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    ABSTRACT: Background: Bone fracture increases alarmins and proinflammatory cytokines in the blood, and provokes macrophage infiltration and proinflammatory cytokine expression in the hippocampus. We recently reported that stroke is an independent risk factor after bone surgery for adverse outcome; however, the impact of bone fracture on stroke outcome remains unknown. We tested the hypothesis that bone fracture, shortly after ischemic stroke, enhances stroke-related injuries by augmenting the neuroinflammatory response. Methods: Tibia fracture (bone fracture) was induced in mice one day after permanent occlusion of the distal middle cerebral artery (stroke). High-mobility-group box chromosomal protein-1 (HMGB1) was tested to mimic the bone fracture effects. HMGB1 neutralizing antibody and clodrolip (macrophage depletion) were tested to attenuate the bone fracture effects. Neurobehavioral function (n = 10), infarct volume, neuronal death, and macrophages/microglia infiltration (n = 6-7) were analyzed after 3 days. Results: We found that mice with both stroke and bone fracture had larger infarct volumes (mean percentage of ipsilateral hemisphere ± SD: 30 ± 7% vs.12 ± 3%, n = 6, P < 0.001), more severe neurobehavioral dysfunction, and more macrophages/microglia in the periinfarct region than mice with stroke only. Intraperitoneal injection of HMGB1 mimicked, whereas neutralizing HMGB1 attenuated, the bone fracture effects and the macrophage/microglia infiltration. Depleting macrophages with clodrolip also attenuated the aggravating effects of bone fracture on stroke lesion and behavioral dysfunction. Conclusions: These novel findings suggest that bone fracture shortly after stroke enhances stroke injury via augmented inflammation through HMGB1 and macrophage/microglia infiltration. Interventions to modulate early macrophage/microglia activation could be therapeutic goals to limit the adverse consequences of bone fracture after stroke.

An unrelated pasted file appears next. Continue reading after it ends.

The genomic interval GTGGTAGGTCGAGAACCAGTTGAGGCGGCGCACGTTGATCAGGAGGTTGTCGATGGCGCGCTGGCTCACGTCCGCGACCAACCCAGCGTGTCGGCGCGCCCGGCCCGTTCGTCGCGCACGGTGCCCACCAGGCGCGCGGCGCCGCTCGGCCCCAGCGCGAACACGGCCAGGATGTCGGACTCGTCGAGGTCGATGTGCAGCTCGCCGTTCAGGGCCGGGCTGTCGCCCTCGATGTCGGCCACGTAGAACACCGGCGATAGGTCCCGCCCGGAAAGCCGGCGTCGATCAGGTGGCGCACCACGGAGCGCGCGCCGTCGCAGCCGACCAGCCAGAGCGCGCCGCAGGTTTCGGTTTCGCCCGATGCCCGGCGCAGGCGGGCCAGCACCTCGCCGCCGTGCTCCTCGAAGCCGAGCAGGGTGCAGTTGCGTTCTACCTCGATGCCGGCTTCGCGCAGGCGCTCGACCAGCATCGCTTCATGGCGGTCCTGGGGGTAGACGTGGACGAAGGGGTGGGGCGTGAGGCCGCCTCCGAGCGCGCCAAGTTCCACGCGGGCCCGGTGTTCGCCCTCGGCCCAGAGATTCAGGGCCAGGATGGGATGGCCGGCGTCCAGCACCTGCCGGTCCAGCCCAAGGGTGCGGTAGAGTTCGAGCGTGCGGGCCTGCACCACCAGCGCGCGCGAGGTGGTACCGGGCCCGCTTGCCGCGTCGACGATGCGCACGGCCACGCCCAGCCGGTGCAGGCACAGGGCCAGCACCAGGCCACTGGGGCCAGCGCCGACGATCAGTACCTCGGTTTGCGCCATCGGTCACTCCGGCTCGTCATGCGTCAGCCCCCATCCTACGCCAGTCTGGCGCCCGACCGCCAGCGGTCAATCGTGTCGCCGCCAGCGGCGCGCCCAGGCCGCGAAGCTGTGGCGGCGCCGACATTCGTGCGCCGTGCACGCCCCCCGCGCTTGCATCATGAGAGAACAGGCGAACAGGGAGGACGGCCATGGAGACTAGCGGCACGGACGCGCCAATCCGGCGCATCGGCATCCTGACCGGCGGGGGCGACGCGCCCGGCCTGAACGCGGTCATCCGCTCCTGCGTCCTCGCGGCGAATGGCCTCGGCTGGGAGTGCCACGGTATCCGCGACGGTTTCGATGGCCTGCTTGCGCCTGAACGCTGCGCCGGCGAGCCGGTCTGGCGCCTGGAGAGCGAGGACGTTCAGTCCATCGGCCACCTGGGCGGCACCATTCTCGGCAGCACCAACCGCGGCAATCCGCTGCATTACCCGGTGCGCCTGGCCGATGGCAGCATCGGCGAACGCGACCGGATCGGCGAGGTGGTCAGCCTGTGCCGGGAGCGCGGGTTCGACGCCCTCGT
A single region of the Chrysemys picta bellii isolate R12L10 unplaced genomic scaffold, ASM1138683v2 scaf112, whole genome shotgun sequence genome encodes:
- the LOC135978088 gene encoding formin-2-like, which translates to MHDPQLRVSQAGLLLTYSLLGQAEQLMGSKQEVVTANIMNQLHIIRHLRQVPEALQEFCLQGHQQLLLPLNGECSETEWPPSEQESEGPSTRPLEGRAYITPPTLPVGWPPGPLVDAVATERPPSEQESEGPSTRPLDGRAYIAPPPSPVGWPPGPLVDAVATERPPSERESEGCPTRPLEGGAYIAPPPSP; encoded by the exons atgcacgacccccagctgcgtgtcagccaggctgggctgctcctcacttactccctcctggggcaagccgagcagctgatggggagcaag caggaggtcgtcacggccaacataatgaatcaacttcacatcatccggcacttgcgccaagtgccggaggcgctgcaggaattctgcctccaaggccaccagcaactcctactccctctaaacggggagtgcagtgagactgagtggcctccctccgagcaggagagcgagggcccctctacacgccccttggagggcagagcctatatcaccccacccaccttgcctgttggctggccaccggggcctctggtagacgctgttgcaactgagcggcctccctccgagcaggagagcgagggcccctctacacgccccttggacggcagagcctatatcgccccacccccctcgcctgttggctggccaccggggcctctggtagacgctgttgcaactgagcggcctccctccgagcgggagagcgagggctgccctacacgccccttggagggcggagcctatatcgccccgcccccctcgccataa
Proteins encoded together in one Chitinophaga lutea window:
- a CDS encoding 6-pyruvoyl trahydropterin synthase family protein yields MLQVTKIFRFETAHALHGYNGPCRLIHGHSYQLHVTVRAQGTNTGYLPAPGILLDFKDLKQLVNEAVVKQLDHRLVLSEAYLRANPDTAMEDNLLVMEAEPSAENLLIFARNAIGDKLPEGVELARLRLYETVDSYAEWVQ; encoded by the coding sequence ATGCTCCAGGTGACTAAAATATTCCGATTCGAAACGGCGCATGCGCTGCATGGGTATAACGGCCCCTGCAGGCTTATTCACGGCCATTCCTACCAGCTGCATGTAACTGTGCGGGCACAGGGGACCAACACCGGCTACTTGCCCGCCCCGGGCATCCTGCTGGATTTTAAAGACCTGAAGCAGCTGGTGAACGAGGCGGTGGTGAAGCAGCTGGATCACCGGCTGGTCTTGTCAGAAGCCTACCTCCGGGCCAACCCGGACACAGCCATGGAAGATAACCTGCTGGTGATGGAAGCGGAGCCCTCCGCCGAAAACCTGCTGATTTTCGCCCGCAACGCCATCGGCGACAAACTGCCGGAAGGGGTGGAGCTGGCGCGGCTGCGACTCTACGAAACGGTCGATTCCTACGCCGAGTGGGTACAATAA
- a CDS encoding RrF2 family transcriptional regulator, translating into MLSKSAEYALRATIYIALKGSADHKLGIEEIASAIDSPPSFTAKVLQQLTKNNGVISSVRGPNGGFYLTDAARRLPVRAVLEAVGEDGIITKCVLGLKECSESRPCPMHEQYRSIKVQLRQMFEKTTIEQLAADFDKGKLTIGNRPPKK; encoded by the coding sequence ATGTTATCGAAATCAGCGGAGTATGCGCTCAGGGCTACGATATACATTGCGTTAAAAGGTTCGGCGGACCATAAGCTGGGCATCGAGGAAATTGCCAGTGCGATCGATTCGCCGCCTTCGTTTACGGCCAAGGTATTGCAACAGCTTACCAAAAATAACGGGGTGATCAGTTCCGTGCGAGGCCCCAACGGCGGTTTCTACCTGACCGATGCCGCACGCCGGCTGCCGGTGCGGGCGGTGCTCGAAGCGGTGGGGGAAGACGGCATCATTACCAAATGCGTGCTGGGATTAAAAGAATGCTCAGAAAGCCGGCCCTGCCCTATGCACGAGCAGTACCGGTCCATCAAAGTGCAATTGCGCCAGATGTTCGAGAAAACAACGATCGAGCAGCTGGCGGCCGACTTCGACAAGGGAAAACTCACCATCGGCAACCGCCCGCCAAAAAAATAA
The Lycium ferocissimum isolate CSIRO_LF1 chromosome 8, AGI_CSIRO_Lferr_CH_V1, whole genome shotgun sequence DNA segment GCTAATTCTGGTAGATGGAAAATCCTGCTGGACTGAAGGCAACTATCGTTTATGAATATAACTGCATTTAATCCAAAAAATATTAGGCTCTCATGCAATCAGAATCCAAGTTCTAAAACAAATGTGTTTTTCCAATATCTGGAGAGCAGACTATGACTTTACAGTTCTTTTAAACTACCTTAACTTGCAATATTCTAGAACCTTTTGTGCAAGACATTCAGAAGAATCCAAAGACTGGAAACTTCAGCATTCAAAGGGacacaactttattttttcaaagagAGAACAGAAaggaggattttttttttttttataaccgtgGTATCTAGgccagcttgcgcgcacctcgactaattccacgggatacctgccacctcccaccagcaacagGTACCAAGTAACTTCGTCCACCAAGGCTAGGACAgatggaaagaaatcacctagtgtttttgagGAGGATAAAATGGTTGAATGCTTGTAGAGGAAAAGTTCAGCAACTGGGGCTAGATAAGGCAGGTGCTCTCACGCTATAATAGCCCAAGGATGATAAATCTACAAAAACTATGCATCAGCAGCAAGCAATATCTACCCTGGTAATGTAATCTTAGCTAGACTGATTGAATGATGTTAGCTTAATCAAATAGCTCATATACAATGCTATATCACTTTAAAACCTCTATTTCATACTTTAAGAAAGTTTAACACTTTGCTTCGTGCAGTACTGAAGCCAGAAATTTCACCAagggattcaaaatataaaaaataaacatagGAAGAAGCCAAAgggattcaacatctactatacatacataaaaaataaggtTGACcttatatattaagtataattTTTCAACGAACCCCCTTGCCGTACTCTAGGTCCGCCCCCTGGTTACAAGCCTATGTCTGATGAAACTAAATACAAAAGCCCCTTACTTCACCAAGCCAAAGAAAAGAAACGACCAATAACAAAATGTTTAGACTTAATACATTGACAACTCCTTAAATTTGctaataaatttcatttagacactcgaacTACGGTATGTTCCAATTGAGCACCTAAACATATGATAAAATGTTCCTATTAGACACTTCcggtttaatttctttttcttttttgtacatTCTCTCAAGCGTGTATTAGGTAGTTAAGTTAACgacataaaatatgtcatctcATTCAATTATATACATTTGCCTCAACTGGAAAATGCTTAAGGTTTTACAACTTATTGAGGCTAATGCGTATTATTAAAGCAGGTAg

Anesthesiology 02/2013; 118(6). DOI:10.1097/ALN.0b013e31828c23f8 · 5.88 Impact Factor
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    ABSTRACT: Objective: Vessels in brain arteriovenous malformations are prone to rupture. The underlying pathogenesis is not clear. Hereditary hemorrhagic telangiectasia type 2 patients with activin receptor-like kinase 1 (Alk1) mutation have a higher incidence of brain arteriovenous malformation than the general population. We tested the hypothesis that vascular endothelial growth factor impairs vascular integrity in the Alk1-deficient brain through reduction of mural cell coverage. Methods and results: Adult Alk1(1f/2f) mice (loxP sites flanking exons 4-6) and wild-type mice were injected with 2×10(7) PFU adenovious-cre recombinase and 2×10(9) genome copies of adeno-associated virus-vascular endothelial growth factor to induce focal homozygous Alk1 deletion (in Alk1(1f/2f) mice) and angiogenesis. Brain vessels were analyzed 8 weeks later. Compared with wild-type mice, the Alk1-deficient brain had more fibrin (99±30×10(3) pixels/mm(2) versus 40±13×10(3); P=0.001), iron deposition (508±506 pixels/mm(2) versus 6±49; P=0.04), and Iba1(+) microglia/macrophage infiltration (888±420 Iba1(+) cells/mm(2) versus 240±104 Iba1(+); P=0.001) after vascular endothelial growth factor stimulation. In the angiogenic foci, the Alk1-deficient brain had more α-smooth muscle actin negative vessels (52±9% versus 12±7%, P<0.001), fewer vascular-associated pericytes (503±179/mm(2) versus 931±115, P<0.001), and reduced platelet-derived growth factor receptor-β expression. Conclusions: Reduction of mural cell coverage in response to vascular endothelial growth factor stimulation is a potential mechanism for the impairment of vessel wall integrity in hereditary hemorrhagic telangiectasia type 2-associated brain arteriovenous malformation.